Part I, Canto I, Lines I-III


Midway upon the journey of our life
I found myself in a darkened wood
For the apparent course had been lost
    Dante Alighieri, The Inferno
Beneath the surface the sounds of splashing and trickling wash through my ears and meet the echo of a thousand splinters igniting. The stream surrounds me, engulfs me, carries me. I take a breath and hold. The night exhales through the trees and with it darkness advances, but still the waters flow on. Sustained and sustaining – but it is mere ether of my thought. In its midst a flame rises up and separates water from water. I look deep in order to decipher a meaning in the tumult of oranges and reds, yellows and blues. I look on and see nothing. The wild colors rage through a forest on the rims of my thought, but I walk through the plains in darkness. My mind, wandering onward through the wild, searches for a single phrase, a new beginning. Searching, but failing to find. The stream continues on its course. I breathe again and glance to my lap, lift a small pen, and in the glow of firelight write: “This tale begins in a darkened wood.”
          Night pressed in and the firelight gave over its role to the stars. My wakeful unrest surrendered to the wish of night where hopes and fears awaken and a voice speaks, a face – whose is it? – appears. Then worlds shifted and I forgot what had passed. I woke abruptly, numb with cold, my neck stiff from resting my chin upon my chest. Moving the few paces to my rocky bed, I slept. The stars circled overhead. Deep in a pool of ash the reminiscences of a watch fire burnt nearly to char lay heaped on the ground, yet still the sentinels, silent and sure, kept to their rounds until their relief came in the form of a pale grey ring on the edge of the world.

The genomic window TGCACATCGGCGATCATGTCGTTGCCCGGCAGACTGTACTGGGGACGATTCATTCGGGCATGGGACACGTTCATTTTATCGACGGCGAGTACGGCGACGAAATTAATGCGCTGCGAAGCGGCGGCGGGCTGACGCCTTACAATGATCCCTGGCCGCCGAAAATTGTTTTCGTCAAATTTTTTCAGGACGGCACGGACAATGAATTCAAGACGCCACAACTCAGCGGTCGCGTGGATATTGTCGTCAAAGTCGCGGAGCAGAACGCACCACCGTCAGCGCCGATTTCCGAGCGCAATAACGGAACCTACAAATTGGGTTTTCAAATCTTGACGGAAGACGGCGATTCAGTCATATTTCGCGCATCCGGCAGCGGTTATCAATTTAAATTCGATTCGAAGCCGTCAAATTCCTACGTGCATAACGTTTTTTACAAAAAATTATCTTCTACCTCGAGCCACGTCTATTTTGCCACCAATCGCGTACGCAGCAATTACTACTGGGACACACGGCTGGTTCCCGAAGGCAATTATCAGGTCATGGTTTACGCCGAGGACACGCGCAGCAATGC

Slowly the forest awoke. I recalled the coals to life, but my phoenix fire was something altogether different from the flame of the night. Without the assault of darkness its luminance was weak. I have heard it said that compared to the revealing brilliance of the sun a fire can only cast shadows: still, I prefer the night. For all the radiance of the sun my small campfires are more penetrating; the shadows are as real as what appears in the light of day – rather more so – and my mind’s eye recoils from the daylight. My tale must wait. 
          I looked around the small space that I had occupied. It was a circle five paces wide. Around me stood a ring of trees rising up to the dimly lit ceiling above imitating the vaults of Notre Dame – though upon reflection they resembled bars more than buttresses. To my mind there is little to distinguish between the structure of mighty cathedrals and that of majestic fortresses and history has taught me enough to know that I am not the only one among my race to consider them one or that a man on his knees is either set in stocks or at the altar, though either posture can be found in either edifice. But at least concretely this wooded enclosure differed from those of civilization in one important respect: the door in this cage was always left ajar, allowing one to take flight at any time. And this I did passing beyond the circle to the edge of the stream that had bordered my thoughts in the night which I then followed as it cascaded some distance to its confluence with the lake.